Sunday, March 24th – 2:00-4:00 pm
Poets Karen Hildebrand
(Crossing Pleasure Avenue)
and Ron Riekki (Posttraumatic)
About Karen Hildebrand’s Crossing Pleasure Avenue, one reviewer had this to say: “Karen Hildebrand’s poetry is like sociology—if sociology could be felt by the hairs on one’s neck and seen in fragrant, Fauvist Technicolor. Her brilliant debut full-length collection, Crossing Pleasure Avenue, reminds us of the strangeness of the everyday and the pleasure in those ripe moments when the past and the present buckle and overlap.”
Ron Riekki’s Posttraumatic (from Hoot & Waddle) “is at turns heartbreaking and hysterically funny, profound and absurd, filled with acerbic wit and a sense of childlike innocence. Drawing on Riekki’s experience in the military, as an EMT, as an actor, his time at a marketing firm in China, and much, much more, the essays contained in Posttraumatic are at times hard to believe, but are never short of brutally honest.”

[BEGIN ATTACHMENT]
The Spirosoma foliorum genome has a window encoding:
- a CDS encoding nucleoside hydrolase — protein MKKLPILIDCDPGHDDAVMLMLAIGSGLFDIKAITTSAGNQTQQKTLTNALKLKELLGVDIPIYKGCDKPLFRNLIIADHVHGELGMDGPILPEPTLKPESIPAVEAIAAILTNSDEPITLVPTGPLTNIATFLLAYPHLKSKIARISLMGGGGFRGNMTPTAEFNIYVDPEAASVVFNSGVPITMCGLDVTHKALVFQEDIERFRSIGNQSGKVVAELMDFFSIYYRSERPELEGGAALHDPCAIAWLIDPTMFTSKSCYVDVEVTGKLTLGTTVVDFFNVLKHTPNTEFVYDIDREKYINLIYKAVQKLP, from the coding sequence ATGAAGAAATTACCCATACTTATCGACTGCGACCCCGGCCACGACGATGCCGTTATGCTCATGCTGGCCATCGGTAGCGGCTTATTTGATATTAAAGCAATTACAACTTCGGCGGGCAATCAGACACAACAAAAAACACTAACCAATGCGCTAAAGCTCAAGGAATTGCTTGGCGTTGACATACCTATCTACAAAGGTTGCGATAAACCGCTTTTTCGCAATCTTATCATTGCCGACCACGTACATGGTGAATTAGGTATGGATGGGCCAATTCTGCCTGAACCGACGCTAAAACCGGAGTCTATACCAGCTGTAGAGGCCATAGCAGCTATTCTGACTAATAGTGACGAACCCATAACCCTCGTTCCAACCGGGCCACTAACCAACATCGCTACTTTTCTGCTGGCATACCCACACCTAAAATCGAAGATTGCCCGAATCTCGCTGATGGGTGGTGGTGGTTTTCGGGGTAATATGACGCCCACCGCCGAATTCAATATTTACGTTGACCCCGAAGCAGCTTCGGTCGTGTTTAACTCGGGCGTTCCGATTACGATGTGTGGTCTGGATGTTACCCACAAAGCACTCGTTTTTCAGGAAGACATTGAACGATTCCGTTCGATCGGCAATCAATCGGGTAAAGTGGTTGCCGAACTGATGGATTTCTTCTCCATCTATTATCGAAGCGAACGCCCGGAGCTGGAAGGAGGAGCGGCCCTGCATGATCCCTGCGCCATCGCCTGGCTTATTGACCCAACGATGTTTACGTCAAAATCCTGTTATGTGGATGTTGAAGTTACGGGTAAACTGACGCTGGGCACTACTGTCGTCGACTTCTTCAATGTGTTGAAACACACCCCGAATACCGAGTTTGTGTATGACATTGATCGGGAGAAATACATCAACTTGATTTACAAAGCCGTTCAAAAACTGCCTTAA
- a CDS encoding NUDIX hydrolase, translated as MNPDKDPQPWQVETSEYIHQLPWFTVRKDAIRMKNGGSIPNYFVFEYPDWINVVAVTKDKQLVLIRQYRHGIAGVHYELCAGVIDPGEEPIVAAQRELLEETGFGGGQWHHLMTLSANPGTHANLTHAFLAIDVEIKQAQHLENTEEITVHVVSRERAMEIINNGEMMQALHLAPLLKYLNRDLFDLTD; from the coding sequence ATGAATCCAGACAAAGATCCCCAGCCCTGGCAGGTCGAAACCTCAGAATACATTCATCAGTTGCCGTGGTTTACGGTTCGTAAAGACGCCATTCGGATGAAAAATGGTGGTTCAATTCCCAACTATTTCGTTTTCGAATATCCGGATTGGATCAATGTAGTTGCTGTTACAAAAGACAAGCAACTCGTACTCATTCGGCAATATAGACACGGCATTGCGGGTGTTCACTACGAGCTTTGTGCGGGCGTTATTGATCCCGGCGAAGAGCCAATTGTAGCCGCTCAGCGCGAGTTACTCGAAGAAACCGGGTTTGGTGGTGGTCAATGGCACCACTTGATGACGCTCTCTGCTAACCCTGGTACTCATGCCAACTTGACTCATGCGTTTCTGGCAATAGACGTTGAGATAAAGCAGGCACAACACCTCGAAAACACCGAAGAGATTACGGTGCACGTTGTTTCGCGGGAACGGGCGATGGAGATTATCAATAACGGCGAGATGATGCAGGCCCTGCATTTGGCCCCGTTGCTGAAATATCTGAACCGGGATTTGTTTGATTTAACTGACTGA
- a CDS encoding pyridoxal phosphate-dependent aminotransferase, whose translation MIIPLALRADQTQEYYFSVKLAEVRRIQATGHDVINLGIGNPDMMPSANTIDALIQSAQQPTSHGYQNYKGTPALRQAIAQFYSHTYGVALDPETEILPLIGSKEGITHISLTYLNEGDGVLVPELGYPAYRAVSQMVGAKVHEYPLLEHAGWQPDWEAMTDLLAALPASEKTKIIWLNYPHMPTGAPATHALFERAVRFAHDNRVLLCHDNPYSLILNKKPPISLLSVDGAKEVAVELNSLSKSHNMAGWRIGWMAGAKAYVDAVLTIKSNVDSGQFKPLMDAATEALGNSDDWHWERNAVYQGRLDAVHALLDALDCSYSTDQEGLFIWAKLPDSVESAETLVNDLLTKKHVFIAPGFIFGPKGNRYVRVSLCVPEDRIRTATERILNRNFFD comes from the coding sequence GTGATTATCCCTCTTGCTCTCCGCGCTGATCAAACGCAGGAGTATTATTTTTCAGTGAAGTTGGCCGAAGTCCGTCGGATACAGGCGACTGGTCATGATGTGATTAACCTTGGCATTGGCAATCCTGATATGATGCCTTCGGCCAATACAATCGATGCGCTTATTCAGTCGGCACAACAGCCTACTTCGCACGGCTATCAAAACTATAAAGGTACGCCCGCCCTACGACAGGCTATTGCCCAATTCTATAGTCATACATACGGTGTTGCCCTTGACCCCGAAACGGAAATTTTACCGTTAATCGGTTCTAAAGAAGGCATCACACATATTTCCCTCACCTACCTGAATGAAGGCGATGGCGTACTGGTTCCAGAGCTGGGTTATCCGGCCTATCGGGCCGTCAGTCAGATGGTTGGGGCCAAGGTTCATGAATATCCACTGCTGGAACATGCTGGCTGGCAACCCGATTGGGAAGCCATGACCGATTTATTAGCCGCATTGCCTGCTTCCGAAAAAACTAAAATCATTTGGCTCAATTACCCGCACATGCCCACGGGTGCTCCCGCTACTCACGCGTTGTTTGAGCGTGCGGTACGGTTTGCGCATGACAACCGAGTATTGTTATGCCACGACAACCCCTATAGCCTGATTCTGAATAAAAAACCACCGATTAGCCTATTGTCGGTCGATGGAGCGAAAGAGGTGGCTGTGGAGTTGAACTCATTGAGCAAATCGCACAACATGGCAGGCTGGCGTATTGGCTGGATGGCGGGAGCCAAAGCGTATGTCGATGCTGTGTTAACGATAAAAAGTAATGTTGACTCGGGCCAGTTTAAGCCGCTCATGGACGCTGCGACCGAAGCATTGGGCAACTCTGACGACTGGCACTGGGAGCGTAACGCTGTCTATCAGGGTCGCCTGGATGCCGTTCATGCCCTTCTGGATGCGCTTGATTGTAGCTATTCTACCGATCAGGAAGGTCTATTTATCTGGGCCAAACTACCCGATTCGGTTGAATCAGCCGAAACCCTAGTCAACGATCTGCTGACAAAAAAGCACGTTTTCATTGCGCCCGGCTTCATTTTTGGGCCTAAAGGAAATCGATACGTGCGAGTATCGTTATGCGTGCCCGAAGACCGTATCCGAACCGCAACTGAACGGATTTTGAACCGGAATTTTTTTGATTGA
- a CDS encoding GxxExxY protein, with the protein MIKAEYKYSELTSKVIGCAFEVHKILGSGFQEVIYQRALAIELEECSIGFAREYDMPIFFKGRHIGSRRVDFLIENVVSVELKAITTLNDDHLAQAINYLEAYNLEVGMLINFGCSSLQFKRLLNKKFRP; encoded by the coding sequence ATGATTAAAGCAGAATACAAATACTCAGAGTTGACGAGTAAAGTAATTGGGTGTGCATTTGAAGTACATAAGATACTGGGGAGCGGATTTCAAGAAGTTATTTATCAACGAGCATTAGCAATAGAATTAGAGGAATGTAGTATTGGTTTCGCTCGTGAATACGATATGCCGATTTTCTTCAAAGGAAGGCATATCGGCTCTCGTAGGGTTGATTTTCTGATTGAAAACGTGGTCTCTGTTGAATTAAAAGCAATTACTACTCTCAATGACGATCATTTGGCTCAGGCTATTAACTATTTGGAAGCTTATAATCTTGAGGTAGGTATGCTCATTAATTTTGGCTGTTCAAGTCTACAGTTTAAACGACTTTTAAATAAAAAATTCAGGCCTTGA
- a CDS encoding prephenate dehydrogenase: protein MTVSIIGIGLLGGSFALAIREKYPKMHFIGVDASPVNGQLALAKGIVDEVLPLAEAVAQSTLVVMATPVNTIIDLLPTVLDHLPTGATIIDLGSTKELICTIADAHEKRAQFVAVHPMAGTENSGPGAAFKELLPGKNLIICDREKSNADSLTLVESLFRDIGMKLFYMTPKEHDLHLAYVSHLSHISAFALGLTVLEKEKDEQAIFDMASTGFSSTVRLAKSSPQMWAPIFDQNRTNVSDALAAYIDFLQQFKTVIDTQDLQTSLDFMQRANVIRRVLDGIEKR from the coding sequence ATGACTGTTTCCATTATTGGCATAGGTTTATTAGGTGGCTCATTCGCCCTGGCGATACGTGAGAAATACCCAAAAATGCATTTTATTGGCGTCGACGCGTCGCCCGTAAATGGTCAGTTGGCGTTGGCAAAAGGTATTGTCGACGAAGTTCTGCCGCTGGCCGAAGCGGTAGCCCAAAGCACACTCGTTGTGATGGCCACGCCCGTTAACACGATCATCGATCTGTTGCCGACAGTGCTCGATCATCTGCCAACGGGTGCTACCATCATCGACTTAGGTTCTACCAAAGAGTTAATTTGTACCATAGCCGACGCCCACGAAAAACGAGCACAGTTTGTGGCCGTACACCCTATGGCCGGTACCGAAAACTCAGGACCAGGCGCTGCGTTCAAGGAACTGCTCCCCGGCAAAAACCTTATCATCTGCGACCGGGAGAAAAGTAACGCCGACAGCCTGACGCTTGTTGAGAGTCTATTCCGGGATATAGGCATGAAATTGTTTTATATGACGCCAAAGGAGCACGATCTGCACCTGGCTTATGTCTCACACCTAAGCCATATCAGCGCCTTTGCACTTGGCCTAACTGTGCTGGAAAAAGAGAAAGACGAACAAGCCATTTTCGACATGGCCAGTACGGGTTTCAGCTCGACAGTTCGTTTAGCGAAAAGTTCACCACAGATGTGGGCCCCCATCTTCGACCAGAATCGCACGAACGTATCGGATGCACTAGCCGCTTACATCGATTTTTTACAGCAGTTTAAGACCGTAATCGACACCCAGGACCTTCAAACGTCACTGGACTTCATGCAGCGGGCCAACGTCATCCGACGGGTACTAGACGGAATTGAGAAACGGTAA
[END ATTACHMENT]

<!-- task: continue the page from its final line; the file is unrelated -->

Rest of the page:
Available Now at Bird & Beckett
Hot off the press from your neighborhood bookshop just in time for the lame duck period. 75 million voters, and counting, have rejected fascism and lies. 70 million haven’t yet made that commitment. Bully Goat’s Bluff might change a few of their minds.
Fits nicely in an invitation envelope for mailing. Fits in a pocket as well.
~~ Poetry as philosophy to plumb the deeper truths of these times ~~
$15 and worth every penny
_ _ _
Jerry Ferraz is a keystone of
the Bird & Beckett cultural edifice, built by you through your decades-long love and support.
Our events are put on under the umbrella of the nonprofit Bird & Beckett Cultural Legacy Project (the "BBCLP"). That's how we fund our ambitious schedule of 300 or so concerts and literary events every year.
The BBCLP is a 501(c)(3) non-profit...
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Gigging musicians! You have nothing to lose but your lack of a collective voice to achieve fair wages for your work!
The IMA can be a conduit for you, if you join in to make it work.
Read more here - Andy Gilbert's Feb 25 article about the IMA from KQED's site